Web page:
Religions and Spirituality

Laurel Hessing, Free Acres Historian and Playwright, Dies at age 81

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Laurel Hessing at the plant sale at the Wagner Farm Arboretum. Credits: Sylvia Heerens
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BERKELEY HEIGHTS, NJ - Laurel Hessing, 81, of Berkeley Heights passed away quietly in her sleep Sunday, November 19, 2017 at home after a three and a half year battle with cancer. She was surrounded by family and loved ones.

She was born in Queens, New York on February 25, 1936 and  lived in Berkeley Heights since 1939.  She earned a BA from Rutgers University, and was awarded the Rutgers Achievement Award in Comparative Literature. She was a playwright with several of her plays have been produced by the Theater For The New City in New York ("The Little Prince", “The Golden Bear”, “Sketching Utopia”, and “The Further Adventures of Uncle Wigly.”) She was also a poet, and for over 30 years, she had been an insurance claims handler and licensed insurance broker and retired in 2006. 

She was a member of Congregation Ohr Shalom-The Summit Jewish Community Center of Summit, NJ and its choir.  She was also the chairman of the Free Acres Historical and Archive Committee in Berkeley Heights. 

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The family asks that donations in her memory be made to the Theater For The New City, www.theaterforthenewcity.net. She is survived by her beloved husband of 60 years, Sigmar Hessing, of Berkeley Heights, two daughters, Ilana Hessing (Steven Ginsburg), of Yardley, PA., Rachel (Tim) Wintemberg of Berkeley Heights, a son, Ariel Hessing of Greenbrook, a sister, Crystal Field of New York, NY. and two grandchildren, Benjamin Carlos Ginsburg of Chesterfield NH and Alicia Cassandra Wintemberg, of Berkeley Heights, NJ.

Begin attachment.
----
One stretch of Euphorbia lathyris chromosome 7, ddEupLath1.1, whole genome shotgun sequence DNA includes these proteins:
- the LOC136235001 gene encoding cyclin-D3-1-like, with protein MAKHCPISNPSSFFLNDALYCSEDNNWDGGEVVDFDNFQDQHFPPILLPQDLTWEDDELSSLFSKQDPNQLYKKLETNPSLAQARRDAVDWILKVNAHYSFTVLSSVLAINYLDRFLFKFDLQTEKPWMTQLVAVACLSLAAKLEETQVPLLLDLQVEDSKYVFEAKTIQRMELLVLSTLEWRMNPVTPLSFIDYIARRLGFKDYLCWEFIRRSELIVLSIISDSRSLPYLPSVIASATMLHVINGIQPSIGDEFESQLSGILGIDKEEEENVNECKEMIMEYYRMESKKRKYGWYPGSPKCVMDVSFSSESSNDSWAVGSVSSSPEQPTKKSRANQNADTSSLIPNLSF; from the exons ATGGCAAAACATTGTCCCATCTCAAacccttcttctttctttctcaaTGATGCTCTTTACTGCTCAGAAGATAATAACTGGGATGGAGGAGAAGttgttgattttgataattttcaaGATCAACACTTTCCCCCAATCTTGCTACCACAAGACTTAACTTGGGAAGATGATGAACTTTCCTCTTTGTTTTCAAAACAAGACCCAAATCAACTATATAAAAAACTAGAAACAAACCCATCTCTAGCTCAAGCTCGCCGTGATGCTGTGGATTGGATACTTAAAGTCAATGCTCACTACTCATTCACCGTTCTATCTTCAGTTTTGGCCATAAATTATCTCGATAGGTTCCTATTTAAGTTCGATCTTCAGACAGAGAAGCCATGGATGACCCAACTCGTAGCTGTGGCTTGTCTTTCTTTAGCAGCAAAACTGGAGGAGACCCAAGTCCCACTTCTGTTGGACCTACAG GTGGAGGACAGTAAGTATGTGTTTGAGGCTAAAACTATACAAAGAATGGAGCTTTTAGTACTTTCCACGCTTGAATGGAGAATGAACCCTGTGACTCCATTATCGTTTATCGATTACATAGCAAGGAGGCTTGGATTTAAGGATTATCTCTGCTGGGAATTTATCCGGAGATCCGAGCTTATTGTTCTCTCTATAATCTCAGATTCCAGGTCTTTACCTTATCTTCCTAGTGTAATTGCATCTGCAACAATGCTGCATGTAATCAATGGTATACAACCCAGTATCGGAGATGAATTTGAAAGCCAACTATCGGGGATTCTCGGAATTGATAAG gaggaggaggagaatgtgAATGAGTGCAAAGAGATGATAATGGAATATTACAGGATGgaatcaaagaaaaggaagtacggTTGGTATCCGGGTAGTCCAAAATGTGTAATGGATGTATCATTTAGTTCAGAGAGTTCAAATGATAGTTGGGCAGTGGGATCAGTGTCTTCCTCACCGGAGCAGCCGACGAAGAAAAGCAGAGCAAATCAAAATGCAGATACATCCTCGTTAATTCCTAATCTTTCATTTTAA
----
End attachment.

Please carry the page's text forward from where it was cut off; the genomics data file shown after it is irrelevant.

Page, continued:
Funeral services will be held Wednesday November 22 at 11:30 a.m. at Congregation Ohr Shalom, Summit Jewish Community Center, 67 Kent Place Blvd in Summit. A luncheon at the synagogue will immediately follow the services. Visit Ross' Shalom Chapels website to leave electronic condolences. 

The following was contributed by Laurel's neighbor Sylvia Heerens.

Laurel Hessing came to Free Acres as a child in 1939, spending summers in the house called Walnut Lodge. As a child, Laurel began her participation in literary and dramatic activities in Free Acres, starring as the character Noodle in Noodle and the Witch, still remembered as the  most popular drama of the many put on by the Free Acres Theater Committee in its open air theater on Apple Tree Row. 

She became a full-time, year-round resident of Free Acres in 1960, moving into Walnut Lodge, where she and her husband Shlomo brought up their three children, Ilana, Ariel and Rachel, and where she welcomed visits from her grandchildren, Carlos and Alicia. 

She loved singing in the choir of her synagogue, the Summit Community Center Synagogue, and enjoys many different activities like her book group and the Free Acres Quilters, which after completing one quilt for the Free Acres Centennial, has become the 'doing-everything-else-but-quilting group.' 

Laurel graduated from Rutgers University with a degree in Comparative Literature. She also studied in Paris at L'Alliance française, Ecole de langue, and took courses at l'Université de la Sorbonne pour les étudiants étrangers and at l'Ecole de Seine (préparatoire pour l'Ecole des Beaux-Arts).  She was fluent in French, Hebrew and English.